You will need separate (non-tip) bowls for water and food. These should be raised up off the floor for tall dogs. Make sure fresh water is always available for your puppy.
Car harness, travelling crate or dog guard
A dog should travel either behind a dog guard, secured with a car seat harness or, ideally, in a crate or fixed car cage. A crate or cage gives a dog its own space and ensures both safety and comfort. If you have space for a crate then this provides a safe haven for your puppy in the car. There is nothing worse than seeing a dog squashed in a car with luggage piled up around it.
Accustom your puppy to car travel with very short trips at first ideally when the puppy is tired so it will go to sleep. If the puppy is car sick try fixing the crate on the back seat as the car sways far more at the back which can cause travel sickness.
Short coated dogs need to be groomed regularly, especially when they are moulting as their short hairs get can get stuck into everything! Use a rubber toothed brush or a short bristle brush, which massages the skin and works out the loose hair.
Always brush your puppy slowly and gently. Gradually introduce the concept of grooming in very short sessions. If your puppy tries to bite the brush, put some taste deterrent on the brush so it learns not to bother.
Some dogs will need to have their nails trimmed if they get too long. If your dog has dew-claws (like little thumbs on the inside of its ‘wrists’) they should be checked frequently as these do not get worn down naturally and can grow in a circle and cut into the flesh. You can learn to trim the nails yourself or have a vet or groomer do it for you.
In particular, dogs with white or sparse coats can be susceptible to sunburn so use a high factor sun cream on their ears and other exposed areas in hot sunny weather.
Doggy toothpaste and toothbrush
Gum disease is far too common in middle-aged dogs and can lead to all sorts of health problems, so it pays to brush your puppy’s teeth. Use special canine toothpaste, which comes in tasty flavours and does not foam (unlike human toothpaste) with a special rubber thimble for dogs’ teeth.
Dogs only need to be bathed every few months unless they have been swimming or have rolled in something smelly. Use a dog shampoo and put a non-slip mat down if using the bath. Towel drying your puppy is important and will get it used to being dried when it comes home wet from a walk.
There are lots of devices (mostly harnesses and head collars) that claim to help stop dogs from pulling on the lead. Some of these rub, squeeze or pinch the dog, and tend not to be tolerated well, so shop around and make sure that your puppy is comfortable wearing it. You should allow your puppy time to become accustomed to any aid you decide on. However, if you ensure correct training from the start, your puppy should not pull on the lead.
Outdoor kennels and dog runs
Dogs are sociable animals and most of them prefer to live indoors, and can get pretty miserable if left outside. However, if your puppy spends most of its time outside, then you need to provide it with an enclosed run and a specially designed kennel, or it will wreck your garden. Providing toys is particularly important if your puppy is left alone for periods of time. They can be useful in providing a space for the puppy to call its own. It will also allow the puppy to become less reliant on constant companionship and avoid separation anxiety in the future.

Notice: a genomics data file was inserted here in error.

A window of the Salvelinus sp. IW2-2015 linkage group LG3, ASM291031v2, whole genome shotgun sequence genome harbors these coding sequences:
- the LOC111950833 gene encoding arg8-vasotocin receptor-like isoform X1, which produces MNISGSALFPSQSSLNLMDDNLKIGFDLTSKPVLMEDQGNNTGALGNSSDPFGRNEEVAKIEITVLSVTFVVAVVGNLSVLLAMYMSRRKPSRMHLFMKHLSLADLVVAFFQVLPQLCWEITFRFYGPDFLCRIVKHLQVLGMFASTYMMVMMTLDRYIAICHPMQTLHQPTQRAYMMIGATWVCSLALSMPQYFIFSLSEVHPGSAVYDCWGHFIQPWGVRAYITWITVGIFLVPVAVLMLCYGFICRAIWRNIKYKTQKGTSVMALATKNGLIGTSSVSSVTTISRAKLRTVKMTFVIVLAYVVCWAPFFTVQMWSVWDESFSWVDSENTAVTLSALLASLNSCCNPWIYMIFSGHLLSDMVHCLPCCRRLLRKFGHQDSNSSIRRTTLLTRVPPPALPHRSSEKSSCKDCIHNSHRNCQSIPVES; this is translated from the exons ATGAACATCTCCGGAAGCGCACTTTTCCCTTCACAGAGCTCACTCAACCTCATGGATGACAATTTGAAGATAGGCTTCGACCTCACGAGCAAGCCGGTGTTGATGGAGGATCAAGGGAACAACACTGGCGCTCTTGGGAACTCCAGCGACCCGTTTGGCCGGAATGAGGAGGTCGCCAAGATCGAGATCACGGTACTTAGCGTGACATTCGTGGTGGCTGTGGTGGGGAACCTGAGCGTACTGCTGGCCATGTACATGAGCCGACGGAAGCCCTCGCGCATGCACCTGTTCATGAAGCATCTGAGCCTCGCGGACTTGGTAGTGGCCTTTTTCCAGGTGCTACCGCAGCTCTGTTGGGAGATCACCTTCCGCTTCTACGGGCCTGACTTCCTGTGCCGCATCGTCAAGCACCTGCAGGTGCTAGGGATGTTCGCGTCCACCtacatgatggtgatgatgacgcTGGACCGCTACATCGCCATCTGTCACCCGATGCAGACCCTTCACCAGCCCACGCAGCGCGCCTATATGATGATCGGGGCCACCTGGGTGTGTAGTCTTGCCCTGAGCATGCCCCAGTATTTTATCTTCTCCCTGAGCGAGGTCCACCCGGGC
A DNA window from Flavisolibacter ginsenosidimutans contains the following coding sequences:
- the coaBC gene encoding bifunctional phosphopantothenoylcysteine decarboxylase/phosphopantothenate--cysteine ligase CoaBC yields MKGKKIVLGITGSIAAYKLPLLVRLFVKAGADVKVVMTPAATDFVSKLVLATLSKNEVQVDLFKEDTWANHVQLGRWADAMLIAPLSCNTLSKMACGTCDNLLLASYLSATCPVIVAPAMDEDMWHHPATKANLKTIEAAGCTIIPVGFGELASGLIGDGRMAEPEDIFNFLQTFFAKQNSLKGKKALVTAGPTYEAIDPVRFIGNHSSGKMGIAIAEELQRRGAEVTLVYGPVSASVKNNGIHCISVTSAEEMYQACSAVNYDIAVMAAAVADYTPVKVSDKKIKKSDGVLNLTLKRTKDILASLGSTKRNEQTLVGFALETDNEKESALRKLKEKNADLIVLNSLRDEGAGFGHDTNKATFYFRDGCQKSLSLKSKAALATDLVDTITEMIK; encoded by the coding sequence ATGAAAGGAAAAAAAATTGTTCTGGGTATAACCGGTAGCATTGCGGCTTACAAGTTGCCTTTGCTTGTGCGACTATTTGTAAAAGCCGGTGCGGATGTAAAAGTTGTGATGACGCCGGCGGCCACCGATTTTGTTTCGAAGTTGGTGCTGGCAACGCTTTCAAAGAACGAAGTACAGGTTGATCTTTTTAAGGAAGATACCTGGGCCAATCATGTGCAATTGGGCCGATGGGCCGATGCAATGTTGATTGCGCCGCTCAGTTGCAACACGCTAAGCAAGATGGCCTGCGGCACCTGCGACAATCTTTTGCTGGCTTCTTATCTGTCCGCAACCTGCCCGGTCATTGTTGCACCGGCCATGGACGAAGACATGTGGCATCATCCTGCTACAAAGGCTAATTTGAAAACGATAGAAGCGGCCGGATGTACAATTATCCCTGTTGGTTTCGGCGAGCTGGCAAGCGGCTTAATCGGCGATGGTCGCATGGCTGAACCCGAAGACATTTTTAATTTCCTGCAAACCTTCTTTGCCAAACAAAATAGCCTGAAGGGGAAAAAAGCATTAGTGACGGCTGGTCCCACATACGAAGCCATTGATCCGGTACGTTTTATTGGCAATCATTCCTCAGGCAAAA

Puppy Toilet Training
Toilet training should be quite a simple process, as long as you take the time and trouble to get into a good routine.
Initially, you will have to build your routine around your puppy’s needs, and these are reliably predictable when they are very young.
Puppies need to urinate immediately after waking up, so you need to be there to take your puppy straight into the garden without any delay.
Eating its meal stimulates its digestive system, and puppies normally urinate within fifteen minutes of eating, and defecate within half an hour of eating (although this might vary slightly with each individual).
Puppies have very poor bladder control, and need to urinate at least every hour or two. They can urinate spontaneously when they get excited, so take your puppy out frequently if it has been active, playing or exploring.
You may find it useful to keep a record of when your puppy eats sleeps, urinates and defecates. A simple diary list will do.
Repeat cue words like ‘wee wees’ and ‘Poo poos’ or ‘be busy’ and ‘be clean’ while the puppy is actually urinating or defecating. Use different words for each action so that you will be able to prompt the puppy later on.
Always go with your puppy into the garden so you are there to reward and attach the cue words to the successful actions!
Fortunately, puppies are creatures of habit, so as long as you introduce the garden to your puppy as its toilet area early on, you should be able to avoid most of the common pitfalls.
Toilet training errors
Unfortunately there are many reasons why ‘toilet training’ might not go as smoothly as it could, so make sure you do not make any of the following mistakes...
Feeding an unsuitable diet or giving a variety of foods.
Not feeding at regular times.
Feeding at the wrong times (which could cause overnight defecation).
Punishing the puppy for its indoor accidents (which can make it scared of toileting in front of you – even outside).
Feeding salty foods (e.g. stock from cubes) which makes them drink more.
Using ammonia based cleaning compounds (which smell similar to urine).
Expecting the puppy to tell you when it needs to go out; this is unrealistic, so it is better to take them out at regular intervals.